Adding to that stress, financing college for first generation students is even harder--a lot of the time, parents cannot help or cannot help as much in giving guidance when it comes to how we can afford to pay hundreds and thousands of dollars to cover tuition fees. Figuring out how to take out loans, pay for books, and finance college is already difficult, and doing it alone can be even more difficult.

Furthermore, current students who are first generation, simply do not have all the resources they need to know about furthering their education or what comes next after graduation.

Dominique Williams, a senior political science and legal studies student, said, “I wish I had known that there is a plethora of scholarships designated for college seniors. If I would have had someone in my family who experienced college, there are a lot of things I would have done differently.”

Claude Taylor, Advisor-in-Residence for Academic Transition and Inclusion, said, “I like the first generation student programs that have been developed at colleges like Clemson and American University. Some of the features of these programs would be interesting to consider for first generation students at Monmouth.”

Schools like Clemson University offer Mentoring Programs that provide a great opportunity to learn from older students who have had similar experiences. First, participants are paired with a thriving junior or senior mentor in a similar field of study; mentors are also students who are the first in their family to obtain a bachelor’s degree. Mentors meet with students weekly to give support, encouragement and advice about succeeding at Clemson. They can give you the scoop about a class or help you out with a roommate issue. You will meet other new students in your mentor group who can become an instant group of friends on campus.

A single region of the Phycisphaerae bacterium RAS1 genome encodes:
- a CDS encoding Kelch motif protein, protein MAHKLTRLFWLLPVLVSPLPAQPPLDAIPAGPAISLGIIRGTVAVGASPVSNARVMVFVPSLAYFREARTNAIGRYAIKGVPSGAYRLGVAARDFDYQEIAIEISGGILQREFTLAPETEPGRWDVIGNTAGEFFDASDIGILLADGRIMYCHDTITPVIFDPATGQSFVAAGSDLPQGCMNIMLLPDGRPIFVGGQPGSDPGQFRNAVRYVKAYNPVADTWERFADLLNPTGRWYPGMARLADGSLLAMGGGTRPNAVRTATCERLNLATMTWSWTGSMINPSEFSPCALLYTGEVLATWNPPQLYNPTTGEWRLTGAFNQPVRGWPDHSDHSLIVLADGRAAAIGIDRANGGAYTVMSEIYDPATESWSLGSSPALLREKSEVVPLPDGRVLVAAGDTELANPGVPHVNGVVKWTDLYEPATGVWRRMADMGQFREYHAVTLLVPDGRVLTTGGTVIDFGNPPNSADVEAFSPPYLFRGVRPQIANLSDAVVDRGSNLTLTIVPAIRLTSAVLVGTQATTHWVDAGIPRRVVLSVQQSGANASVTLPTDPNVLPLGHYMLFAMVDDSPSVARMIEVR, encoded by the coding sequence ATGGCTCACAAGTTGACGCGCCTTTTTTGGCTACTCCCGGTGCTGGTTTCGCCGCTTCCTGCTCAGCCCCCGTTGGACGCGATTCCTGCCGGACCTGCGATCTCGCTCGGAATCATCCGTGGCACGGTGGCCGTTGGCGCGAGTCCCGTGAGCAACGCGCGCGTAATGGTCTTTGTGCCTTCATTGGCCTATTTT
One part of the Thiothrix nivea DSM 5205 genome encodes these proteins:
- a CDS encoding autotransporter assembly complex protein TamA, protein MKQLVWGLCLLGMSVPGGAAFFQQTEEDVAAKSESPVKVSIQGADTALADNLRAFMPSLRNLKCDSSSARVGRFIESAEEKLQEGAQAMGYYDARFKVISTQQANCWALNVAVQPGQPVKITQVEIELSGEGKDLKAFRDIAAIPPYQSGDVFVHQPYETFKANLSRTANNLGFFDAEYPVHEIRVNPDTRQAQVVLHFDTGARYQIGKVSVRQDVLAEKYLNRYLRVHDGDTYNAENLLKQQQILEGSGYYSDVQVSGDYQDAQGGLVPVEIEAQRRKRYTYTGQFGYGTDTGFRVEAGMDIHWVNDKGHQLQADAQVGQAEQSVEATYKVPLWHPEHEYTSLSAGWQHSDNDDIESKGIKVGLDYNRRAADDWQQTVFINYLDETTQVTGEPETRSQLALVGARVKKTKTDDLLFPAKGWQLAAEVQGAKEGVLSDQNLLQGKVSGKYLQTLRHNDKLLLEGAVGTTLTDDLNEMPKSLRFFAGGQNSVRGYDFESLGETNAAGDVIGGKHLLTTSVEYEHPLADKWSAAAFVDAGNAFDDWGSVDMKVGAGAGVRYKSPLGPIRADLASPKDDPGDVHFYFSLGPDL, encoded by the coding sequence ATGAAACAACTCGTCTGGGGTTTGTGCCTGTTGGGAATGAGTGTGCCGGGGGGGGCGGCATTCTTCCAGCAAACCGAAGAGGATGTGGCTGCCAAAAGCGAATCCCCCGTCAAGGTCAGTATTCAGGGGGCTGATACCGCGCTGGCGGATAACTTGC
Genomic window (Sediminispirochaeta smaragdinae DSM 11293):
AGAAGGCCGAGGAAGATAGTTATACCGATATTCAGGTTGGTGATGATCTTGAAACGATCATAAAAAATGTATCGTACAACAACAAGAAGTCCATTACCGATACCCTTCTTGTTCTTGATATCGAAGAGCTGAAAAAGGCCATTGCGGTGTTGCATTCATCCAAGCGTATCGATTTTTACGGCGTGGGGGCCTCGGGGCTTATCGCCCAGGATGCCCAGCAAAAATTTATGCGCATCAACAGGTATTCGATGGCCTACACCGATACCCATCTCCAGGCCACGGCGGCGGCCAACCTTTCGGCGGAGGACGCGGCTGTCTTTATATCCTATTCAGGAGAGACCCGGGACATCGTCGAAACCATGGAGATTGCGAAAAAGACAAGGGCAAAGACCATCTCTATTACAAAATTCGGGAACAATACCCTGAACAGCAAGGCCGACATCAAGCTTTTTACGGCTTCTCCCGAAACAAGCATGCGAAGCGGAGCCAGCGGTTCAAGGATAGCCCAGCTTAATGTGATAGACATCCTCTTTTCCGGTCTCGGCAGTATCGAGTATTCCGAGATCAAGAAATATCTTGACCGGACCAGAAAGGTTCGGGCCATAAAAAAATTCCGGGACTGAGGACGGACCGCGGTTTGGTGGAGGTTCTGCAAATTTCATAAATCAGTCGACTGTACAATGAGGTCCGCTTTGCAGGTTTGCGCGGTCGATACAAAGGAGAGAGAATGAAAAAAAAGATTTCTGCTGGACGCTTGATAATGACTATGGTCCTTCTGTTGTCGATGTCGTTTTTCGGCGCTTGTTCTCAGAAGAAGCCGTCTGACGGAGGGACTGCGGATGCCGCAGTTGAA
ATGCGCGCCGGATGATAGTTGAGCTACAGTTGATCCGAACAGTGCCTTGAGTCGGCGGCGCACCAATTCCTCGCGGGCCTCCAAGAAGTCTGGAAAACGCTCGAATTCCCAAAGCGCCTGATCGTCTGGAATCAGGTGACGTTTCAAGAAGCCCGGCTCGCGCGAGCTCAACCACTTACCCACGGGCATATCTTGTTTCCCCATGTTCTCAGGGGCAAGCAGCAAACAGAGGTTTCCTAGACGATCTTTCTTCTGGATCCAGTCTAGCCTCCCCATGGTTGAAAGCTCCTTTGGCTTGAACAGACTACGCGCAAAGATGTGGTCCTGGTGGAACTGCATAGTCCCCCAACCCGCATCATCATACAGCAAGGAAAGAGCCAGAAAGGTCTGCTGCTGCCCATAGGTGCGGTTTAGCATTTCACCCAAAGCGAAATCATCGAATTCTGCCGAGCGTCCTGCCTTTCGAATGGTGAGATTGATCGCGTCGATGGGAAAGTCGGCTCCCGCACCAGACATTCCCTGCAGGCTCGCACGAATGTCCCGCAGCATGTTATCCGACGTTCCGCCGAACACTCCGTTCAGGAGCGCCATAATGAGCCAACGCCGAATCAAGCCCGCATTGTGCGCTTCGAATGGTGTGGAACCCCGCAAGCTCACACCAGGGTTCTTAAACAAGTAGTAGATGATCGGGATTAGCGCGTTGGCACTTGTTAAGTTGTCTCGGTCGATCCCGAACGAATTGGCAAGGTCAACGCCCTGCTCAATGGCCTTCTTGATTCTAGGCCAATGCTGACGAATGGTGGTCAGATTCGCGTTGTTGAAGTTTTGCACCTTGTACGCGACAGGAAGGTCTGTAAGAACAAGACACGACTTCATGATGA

Clemson also provides a first summer preview program for their first generation students. Here, incoming first generation students are invited to campus to complete a 3-credit Clemson academic course during the summer. They experience the academic rigor of college and get familiar with campus while building lasting friendships. This is much like our own Educational Opportunity Fund (EOF) program.

What Monmouth could do to help these first generation students who need their assistance when it comes to furthering their education, is create a specific department or office solely dedicated to bettering the educational experience of first generation students. Having an outlet for all first generation students to come together and be able to share in their experiences would really help with dealing with the issues that students like myself deal with every day.

I, along with a number of other first generation college students, can only hope for Monmouth University to better their programming for first generation students by creating programs like Clemson University and American University in order to do better for their first generation students. Some of the hardest working people come from this type of background, but we are goal driven, ambitious students who need these programs so we too can exponentially thrive without being deterred and frightened in any way.

PHOTO COURTESY of Claudia Di Mondo

Contact Information

The Outlook
Jules L. Plangere Jr. Center for Communication
and Instructional Technology (CCIT)
Room 260, 2nd floor

The Outlook
Monmouth University
400 Cedar Ave, West Long Branch, New Jersey

Phone: (732) 571-3481 | Fax: (732) 263-5151